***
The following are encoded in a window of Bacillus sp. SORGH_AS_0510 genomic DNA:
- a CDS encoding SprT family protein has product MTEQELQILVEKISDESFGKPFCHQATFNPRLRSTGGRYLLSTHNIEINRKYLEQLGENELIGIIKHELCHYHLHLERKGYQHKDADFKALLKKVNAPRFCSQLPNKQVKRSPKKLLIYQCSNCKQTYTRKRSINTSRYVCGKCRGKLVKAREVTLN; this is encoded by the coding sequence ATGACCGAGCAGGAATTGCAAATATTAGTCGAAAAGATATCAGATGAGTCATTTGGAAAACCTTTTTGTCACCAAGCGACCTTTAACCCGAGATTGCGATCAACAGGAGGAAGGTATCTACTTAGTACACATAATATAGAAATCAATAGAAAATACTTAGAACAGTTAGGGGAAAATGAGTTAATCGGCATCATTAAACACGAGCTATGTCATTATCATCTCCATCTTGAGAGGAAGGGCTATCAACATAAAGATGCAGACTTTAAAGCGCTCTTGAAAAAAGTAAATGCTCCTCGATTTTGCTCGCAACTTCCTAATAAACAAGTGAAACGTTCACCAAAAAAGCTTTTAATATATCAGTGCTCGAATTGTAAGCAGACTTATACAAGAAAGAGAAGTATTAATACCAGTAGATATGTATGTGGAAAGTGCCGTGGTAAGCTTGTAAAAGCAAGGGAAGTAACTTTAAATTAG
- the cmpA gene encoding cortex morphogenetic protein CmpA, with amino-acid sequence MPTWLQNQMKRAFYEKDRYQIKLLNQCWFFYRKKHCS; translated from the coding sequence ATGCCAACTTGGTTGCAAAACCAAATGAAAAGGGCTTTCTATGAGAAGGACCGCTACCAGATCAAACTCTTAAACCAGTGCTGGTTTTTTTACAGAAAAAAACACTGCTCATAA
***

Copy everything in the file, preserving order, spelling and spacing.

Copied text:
The following are encoded in a window of Bacillus sp. SORGH_AS_0510 genomic DNA:
- a CDS encoding SprT family protein has product MTEQELQILVEKISDESFGKPFCHQATFNPRLRSTGGRYLLSTHNIEINRKYLEQLGENELIGIIKHELCHYHLHLERKGYQHKDADFKALLKKVNAPRFCSQLPNKQVKRSPKKLLIYQCSNCKQTYTRKRSINTSRYVCGKCRGKLVKAREVTLN; this is encoded by the coding sequence ATGACCGAGCAGGAATTGCAAATATTAGTCGAAAAGATATCAGATGAGTCATTTGGAAAACCTTTTTGTCACCAAGCGACCTTTAACCCGAGATTGCGATCAACAGGAGGAAGGTATCTACTTAGTACACATAATATAGAAATCAATAGAAAATACTTAGAACAGTTAGGGGAAAATGAGTTAATCGGCATCATTAAACACGAGCTATGTCATTATCATCTCCATCTTGAGAGGAAGGGCTATCAACATAAAGATGCAGACTTTAAAGCGCTCTTGAAAAAAGTAAATGCTCCTCGATTTTGCTCGCAACTTCCTAATAAACAAGTGAAACGTTCACCAAAAAAGCTTTTAATATATCAGTGCTCGAATTGTAAGCAGACTTATACAAGAAAGAGAAGTATTAATACCAGTAGATATGTATGTGGAAAGTGCCGTGGTAAGCTTGTAAAAGCAAGGGAAGTAACTTTAAATTAG
- the cmpA gene encoding cortex morphogenetic protein CmpA, with amino-acid sequence MPTWLQNQMKRAFYEKDRYQIKLLNQCWFFYRKKHCS; translated from the coding sequence ATGCCAACTTGGTTGCAAAACCAAATGAAAAGGGCTTTCTATGAGAAGGACCGCTACCAGATCAAACTCTTAAACCAGTGCTGGTTTTTTTACAGAAAAAAACACTGCTCATAA